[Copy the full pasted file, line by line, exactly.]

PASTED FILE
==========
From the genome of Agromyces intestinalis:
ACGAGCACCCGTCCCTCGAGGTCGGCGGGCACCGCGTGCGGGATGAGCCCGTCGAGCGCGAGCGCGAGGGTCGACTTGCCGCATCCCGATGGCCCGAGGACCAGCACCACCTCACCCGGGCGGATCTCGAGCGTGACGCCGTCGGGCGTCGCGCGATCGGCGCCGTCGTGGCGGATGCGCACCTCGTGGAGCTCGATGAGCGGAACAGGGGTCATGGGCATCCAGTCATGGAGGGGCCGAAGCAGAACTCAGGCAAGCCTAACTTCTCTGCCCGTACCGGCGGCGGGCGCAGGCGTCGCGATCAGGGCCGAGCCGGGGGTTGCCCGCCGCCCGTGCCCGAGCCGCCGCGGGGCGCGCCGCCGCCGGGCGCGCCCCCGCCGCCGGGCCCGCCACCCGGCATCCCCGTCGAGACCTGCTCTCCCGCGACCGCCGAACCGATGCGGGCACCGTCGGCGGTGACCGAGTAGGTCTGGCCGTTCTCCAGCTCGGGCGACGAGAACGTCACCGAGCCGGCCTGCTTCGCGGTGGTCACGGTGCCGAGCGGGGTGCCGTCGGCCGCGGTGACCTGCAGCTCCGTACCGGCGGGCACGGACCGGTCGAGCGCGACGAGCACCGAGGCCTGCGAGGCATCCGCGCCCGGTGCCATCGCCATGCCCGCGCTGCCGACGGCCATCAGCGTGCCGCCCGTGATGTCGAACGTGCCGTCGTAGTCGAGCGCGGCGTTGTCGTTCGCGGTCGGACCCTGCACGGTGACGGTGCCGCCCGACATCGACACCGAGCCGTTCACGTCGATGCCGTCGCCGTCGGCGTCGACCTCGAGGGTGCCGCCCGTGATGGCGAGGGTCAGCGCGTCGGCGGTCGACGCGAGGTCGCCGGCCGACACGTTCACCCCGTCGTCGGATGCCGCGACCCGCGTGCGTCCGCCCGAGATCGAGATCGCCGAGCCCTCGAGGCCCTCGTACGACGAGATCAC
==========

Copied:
From the genome of Agromyces intestinalis:
ACGAGCACCCGTCCCTCGAGGTCGGCGGGCACCGCGTGCGGGATGAGCCCGTCGAGCGCGAGCGCGAGGGTCGACTTGCCGCATCCCGATGGCCCGAGGACCAGCACCACCTCACCCGGGCGGATCTCGAGCGTGACGCCGTCGGGCGTCGCGCGATCGGCGCCGTCGTGGCGGATGCGCACCTCGTGGAGCTCGATGAGCGGAACAGGGGTCATGGGCATCCAGTCATGGAGGGGCCGAAGCAGAACTCAGGCAAGCCTAACTTCTCTGCCCGTACCGGCGGCGGGCGCAGGCGTCGCGATCAGGGCCGAGCCGGGGGTTGCCCGCCGCCCGTGCCCGAGCCGCCGCGGGGCGCGCCGCCGCCGGGCGCGCCCCCGCCGCCGGGCCCGCCACCCGGCATCCCCGTCGAGACCTGCTCTCCCGCGACCGCCGAACCGATGCGGGCACCGTCGGCGGTGACCGAGTAGGTCTGGCCGTTCTCCAGCTCGGGCGACGAGAACGTCACCGAGCCGGCCTGCTTCGCGGTGGTCACGGTGCCGAGCGGGGTGCCGTCGGCCGCGGTGACCTGCAGCTCCGTACCGGCGGGCACGGACCGGTCGAGCGCGACGAGCACCGAGGCCTGCGAGGCATCCGCGCCCGGTGCCATCGCCATGCCCGCGCTGCCGACGGCCATCAGCGTGCCGCCCGTGATGTCGAACGTGCCGTCGTAGTCGAGCGCGGCGTTGTCGTTCGCGGTCGGACCCTGCACGGTGACGGTGCCGCCCGACATCGACACCGAGCCGTTCACGTCGATGCCGTCGCCGTCGGCGTCGACCTCGAGGGTGCCGCCCGTGATGGCGAGGGTCAGCGCGTCGGCGGTCGACGCGAGGTCGCCGGCCGACACGTTCACCCCGTCGTCGGATGCCGCGACCCGCGTGCGTCCGCCCGAGATCGAGATCGCCGAGCCCTCGAGGCCCTCGTACGACGAGATCAC